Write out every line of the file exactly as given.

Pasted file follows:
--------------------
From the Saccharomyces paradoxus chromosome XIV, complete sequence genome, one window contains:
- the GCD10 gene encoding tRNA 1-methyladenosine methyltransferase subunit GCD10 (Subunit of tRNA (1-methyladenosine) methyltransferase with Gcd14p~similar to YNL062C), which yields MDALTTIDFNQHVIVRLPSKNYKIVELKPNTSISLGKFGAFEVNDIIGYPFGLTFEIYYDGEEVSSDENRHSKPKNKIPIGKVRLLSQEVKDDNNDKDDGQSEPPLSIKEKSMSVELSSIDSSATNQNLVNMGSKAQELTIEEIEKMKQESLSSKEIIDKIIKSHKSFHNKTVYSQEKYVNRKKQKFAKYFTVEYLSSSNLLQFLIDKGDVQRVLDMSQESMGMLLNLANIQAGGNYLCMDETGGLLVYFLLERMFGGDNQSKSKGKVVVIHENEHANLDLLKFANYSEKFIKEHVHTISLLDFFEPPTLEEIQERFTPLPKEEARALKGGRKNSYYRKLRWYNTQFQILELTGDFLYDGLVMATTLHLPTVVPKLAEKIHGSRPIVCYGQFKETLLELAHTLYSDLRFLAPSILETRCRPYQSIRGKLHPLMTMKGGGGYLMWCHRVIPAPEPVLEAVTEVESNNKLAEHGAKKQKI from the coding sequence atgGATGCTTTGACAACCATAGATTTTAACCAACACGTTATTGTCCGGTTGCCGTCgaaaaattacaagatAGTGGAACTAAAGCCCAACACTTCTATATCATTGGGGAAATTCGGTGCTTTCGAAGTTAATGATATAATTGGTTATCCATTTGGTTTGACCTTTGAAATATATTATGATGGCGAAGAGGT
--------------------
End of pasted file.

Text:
From the Saccharomyces paradoxus chromosome XIV, complete sequence genome, one window contains:
- the GCD10 gene encoding tRNA 1-methyladenosine methyltransferase subunit GCD10 (Subunit of tRNA (1-methyladenosine) methyltransferase with Gcd14p~similar to YNL062C), which yields MDALTTIDFNQHVIVRLPSKNYKIVELKPNTSISLGKFGAFEVNDIIGYPFGLTFEIYYDGEEVSSDENRHSKPKNKIPIGKVRLLSQEVKDDNNDKDDGQSEPPLSIKEKSMSVELSSIDSSATNQNLVNMGSKAQELTIEEIEKMKQESLSSKEIIDKIIKSHKSFHNKTVYSQEKYVNRKKQKFAKYFTVEYLSSSNLLQFLIDKGDVQRVLDMSQESMGMLLNLANIQAGGNYLCMDETGGLLVYFLLERMFGGDNQSKSKGKVVVIHENEHANLDLLKFANYSEKFIKEHVHTISLLDFFEPPTLEEIQERFTPLPKEEARALKGGRKNSYYRKLRWYNTQFQILELTGDFLYDGLVMATTLHLPTVVPKLAEKIHGSRPIVCYGQFKETLLELAHTLYSDLRFLAPSILETRCRPYQSIRGKLHPLMTMKGGGGYLMWCHRVIPAPEPVLEAVTEVESNNKLAEHGAKKQKI from the coding sequence atgGATGCTTTGACAACCATAGATTTTAACCAACACGTTATTGTCCGGTTGCCGTCgaaaaattacaagatAGTGGAACTAAAGCCCAACACTTCTATATCATTGGGGAAATTCGGTGCTTTCGAAGTTAATGATATAATTGGTTATCCATTTGGTTTGACCTTTGAAATATATTATGATGGCGAAGAGGT